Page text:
Have your own question? Then pitch it to us!
Neela Kale Answers:
Question: Redemptive suffering: I accept my sufferings and offer them up for specific intentions. I get very lost and confused when I think about free will and suffering. We have a wonderful God that allows us free will. Free will — I can choose what would be God’s will or against — that being sin. I’m hoping I have a correct understanding thus far, maybe not. Where it gets blurry is that I want to do God’s will and I pray about it, but I don’t always know what God’s will is. I understand whatever is in my life, good or bad, God has allowed it — because of my free will? And so sometimes we are suffering as a result of our choices from free will? And then we can offer up those sufferings for specific intentions? But what about suffering as a result of my free will, where I choose wrongly — not intentionally, just that I asked God for His help in making a decision, I prayed about it, I went to Eucharistic adoration about it, I talked to Him about it, but I never “heard” or “felt” Him guide me in the right direction, and the time comes and I have to make a decision (I’m talking about months of prayer and reflection), and that decision results in unhappiness and suffering. Did I go against God’s will and he is allowing me to suffer?
You’re correct that free will means that we can choose to follow God’s law or to disobey it, and that knowingly, freely and intentionally disobeying God’s law is called sin. But that’s a simple explanation for a reality that is never that simple. Sin is more than our specific, individual transgressions of God’s law. It is a power which goes beyond particular actions; it is how we name the brokenness of our world and a way to describe what separates us in this life from complete union with God. Even if you pray fervently and deeply desire to do God’s will, your understanding of God’s will is always imperfect, clouded by the reality of sin. Even the holiest people are limited by our broken world.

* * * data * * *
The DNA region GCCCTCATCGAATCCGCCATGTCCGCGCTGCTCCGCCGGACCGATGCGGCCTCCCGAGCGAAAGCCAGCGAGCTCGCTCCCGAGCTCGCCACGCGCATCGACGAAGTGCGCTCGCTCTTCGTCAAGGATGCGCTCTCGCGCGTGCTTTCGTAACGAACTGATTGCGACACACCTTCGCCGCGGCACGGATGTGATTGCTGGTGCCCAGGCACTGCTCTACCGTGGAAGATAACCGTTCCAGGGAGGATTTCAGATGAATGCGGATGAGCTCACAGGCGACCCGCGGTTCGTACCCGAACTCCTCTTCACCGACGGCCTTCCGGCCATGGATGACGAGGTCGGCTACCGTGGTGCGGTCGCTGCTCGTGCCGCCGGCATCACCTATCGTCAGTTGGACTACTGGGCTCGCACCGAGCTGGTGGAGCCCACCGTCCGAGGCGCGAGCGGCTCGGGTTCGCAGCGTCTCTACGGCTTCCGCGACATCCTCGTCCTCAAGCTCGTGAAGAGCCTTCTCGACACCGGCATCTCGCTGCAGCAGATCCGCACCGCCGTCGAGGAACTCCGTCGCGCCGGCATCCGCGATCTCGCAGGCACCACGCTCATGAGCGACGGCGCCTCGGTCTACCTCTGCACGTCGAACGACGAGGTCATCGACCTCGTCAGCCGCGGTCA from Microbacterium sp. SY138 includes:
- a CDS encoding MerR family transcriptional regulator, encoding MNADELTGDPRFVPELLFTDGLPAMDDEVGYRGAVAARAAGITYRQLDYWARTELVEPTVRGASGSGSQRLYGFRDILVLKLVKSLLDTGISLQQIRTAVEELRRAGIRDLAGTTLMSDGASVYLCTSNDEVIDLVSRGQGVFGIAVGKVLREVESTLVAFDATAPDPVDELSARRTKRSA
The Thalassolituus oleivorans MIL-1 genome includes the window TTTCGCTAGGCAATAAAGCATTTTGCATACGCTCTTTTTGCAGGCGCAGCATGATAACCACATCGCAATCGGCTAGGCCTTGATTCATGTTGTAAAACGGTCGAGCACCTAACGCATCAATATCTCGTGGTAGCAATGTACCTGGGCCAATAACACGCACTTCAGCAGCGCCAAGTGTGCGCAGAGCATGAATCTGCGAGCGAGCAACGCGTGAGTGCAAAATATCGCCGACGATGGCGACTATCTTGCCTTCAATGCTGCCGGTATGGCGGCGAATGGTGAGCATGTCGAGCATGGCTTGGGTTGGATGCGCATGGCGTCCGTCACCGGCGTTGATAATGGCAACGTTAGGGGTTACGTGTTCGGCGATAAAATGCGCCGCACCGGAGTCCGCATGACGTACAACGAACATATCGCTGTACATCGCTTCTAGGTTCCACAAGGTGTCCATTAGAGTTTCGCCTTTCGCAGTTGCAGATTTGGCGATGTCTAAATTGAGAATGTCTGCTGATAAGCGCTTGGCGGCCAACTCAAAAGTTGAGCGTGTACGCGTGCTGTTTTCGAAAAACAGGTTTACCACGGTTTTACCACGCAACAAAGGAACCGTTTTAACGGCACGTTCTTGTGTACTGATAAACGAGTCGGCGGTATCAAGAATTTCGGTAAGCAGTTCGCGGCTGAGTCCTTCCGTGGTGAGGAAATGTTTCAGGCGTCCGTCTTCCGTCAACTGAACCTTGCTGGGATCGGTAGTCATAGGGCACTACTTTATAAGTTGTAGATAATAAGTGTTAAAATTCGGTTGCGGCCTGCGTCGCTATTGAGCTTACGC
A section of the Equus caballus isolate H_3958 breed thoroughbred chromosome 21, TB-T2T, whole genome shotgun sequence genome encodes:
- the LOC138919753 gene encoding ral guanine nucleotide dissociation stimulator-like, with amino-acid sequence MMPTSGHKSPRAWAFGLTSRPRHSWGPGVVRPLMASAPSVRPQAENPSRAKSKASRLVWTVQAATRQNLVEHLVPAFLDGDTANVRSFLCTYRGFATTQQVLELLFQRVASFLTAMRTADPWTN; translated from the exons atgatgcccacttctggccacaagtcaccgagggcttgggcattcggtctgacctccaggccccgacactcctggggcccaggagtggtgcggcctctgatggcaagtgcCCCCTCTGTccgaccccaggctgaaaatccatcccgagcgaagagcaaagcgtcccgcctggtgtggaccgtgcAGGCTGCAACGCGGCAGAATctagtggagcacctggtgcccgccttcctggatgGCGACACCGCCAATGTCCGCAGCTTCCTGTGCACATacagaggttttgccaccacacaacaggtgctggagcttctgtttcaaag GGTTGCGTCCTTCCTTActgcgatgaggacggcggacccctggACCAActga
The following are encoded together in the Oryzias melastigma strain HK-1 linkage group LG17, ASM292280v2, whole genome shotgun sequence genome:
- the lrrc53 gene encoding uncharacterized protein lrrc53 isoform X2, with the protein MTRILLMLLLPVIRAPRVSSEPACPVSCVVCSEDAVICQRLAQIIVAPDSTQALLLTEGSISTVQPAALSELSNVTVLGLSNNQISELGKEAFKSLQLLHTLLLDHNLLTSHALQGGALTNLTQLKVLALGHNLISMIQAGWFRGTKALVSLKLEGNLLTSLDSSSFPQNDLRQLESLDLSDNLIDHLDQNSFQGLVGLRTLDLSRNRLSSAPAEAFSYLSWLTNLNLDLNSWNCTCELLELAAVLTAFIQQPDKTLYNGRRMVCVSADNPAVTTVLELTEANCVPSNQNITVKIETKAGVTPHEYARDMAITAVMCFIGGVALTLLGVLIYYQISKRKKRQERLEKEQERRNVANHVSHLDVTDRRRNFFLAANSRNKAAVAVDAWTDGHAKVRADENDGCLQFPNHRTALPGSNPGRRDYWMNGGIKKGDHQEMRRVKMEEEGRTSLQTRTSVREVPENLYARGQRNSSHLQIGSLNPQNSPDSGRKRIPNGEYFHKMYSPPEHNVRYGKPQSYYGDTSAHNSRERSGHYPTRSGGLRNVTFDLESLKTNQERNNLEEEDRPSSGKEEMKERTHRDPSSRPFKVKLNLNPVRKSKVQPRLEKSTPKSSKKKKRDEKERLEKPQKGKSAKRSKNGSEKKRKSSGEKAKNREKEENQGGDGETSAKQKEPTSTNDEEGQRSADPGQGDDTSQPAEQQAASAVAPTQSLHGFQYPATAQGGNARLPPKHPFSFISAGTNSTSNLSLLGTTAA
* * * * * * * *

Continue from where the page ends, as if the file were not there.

It may help to remember that you are not the only one who has free will — everyone else has it, too. That means that sometimes others sin against us, which causes suffering. This certainly does not mean that God wants you to suffer, although it is fair to say that God allows suffering to exist. Suffering is part of the reality of our sinful world, a world that has already been redeemed and yet is still being redeemed by Christ’s sacrifice on the cross. Everything that is rests in God’s hands, and God is capable of using even our darkest moments to draw us closer into loving embrace. We are invited to offer up suffering that we experience through no fault of our own, uniting our travails with the experience of Christ on the cross as a form of prayer for our needs or the needs of others.
It sounds like you might benefit from spiritual direction, especially if you are facing a significant life decision. Another set of ears can sometimes help us listen more deeply for God’s voice. Sometimes the right decision does not lead to happiness, at least not right away; conversely, sometimes the wrong decision appears to make us happy, at least for a time. A trained director can help you to sort out the feelings of consolation or desolation that accompany a decision or an experience. Inquire at your parish for a referral to a qualified spiritual director in your area, who may be able to help you discern where God really wishes to lead you.